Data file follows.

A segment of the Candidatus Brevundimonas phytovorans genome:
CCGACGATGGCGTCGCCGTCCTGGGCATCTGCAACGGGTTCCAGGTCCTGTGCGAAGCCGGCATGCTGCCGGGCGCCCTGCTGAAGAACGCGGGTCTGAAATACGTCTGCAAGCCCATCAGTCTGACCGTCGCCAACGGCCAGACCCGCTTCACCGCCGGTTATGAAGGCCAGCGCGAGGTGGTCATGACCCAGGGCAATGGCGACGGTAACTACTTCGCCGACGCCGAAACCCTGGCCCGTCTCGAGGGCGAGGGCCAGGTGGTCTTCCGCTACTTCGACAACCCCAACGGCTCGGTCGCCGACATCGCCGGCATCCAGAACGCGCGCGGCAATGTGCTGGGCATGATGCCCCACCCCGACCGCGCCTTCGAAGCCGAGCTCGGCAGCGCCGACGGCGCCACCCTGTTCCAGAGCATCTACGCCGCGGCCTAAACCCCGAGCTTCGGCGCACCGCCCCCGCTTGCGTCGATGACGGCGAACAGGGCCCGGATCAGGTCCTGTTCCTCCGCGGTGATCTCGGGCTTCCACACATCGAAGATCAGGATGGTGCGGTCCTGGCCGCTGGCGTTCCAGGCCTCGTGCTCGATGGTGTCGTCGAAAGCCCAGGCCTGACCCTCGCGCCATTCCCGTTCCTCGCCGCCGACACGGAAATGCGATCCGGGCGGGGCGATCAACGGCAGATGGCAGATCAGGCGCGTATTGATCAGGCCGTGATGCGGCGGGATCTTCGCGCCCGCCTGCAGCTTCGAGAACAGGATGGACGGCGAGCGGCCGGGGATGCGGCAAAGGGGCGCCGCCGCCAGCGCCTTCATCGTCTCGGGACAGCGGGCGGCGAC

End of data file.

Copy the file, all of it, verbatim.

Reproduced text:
A segment of the Candidatus Brevundimonas phytovorans genome:
CCGACGATGGCGTCGCCGTCCTGGGCATCTGCAACGGGTTCCAGGTCCTGTGCGAAGCCGGCATGCTGCCGGGCGCCCTGCTGAAGAACGCGGGTCTGAAATACGTCTGCAAGCCCATCAGTCTGACCGTCGCCAACGGCCAGACCCGCTTCACCGCCGGTTATGAAGGCCAGCGCGAGGTGGTCATGACCCAGGGCAATGGCGACGGTAACTACTTCGCCGACGCCGAAACCCTGGCCCGTCTCGAGGGCGAGGGCCAGGTGGTCTTCCGCTACTTCGACAACCCCAACGGCTCGGTCGCCGACATCGCCGGCATCCAGAACGCGCGCGGCAATGTGCTGGGCATGATGCCCCACCCCGACCGCGCCTTCGAAGCCGAGCTCGGCAGCGCCGACGGCGCCACCCTGTTCCAGAGCATCTACGCCGCGGCCTAAACCCCGAGCTTCGGCGCACCGCCCCCGCTTGCGTCGATGACGGCGAACAGGGCCCGGATCAGGTCCTGTTCCTCCGCGGTGATCTCGGGCTTCCACACATCGAAGATCAGGATGGTGCGGTCCTGGCCGCTGGCGTTCCAGGCCTCGTGCTCGATGGTGTCGTCGAAAGCCCAGGCCTGACCCTCGCGCCATTCCCGTTCCTCGCCGCCGACACGGAAATGCGATCCGGGCGGGGCGATCAACGGCAGATGGCAGATCAGGCGCGTATTGATCAGGCCGTGATGCGGCGGGATCTTCGCGCCCGCCTGCAGCTTCGAGAACAGGATGGACGGCGAGCGGCCGGGGATGCGGCAAAGGGGCGCCGCCGCCAGCGCCTTCATCGTCTCGGGACAGCGGGCGGCGAC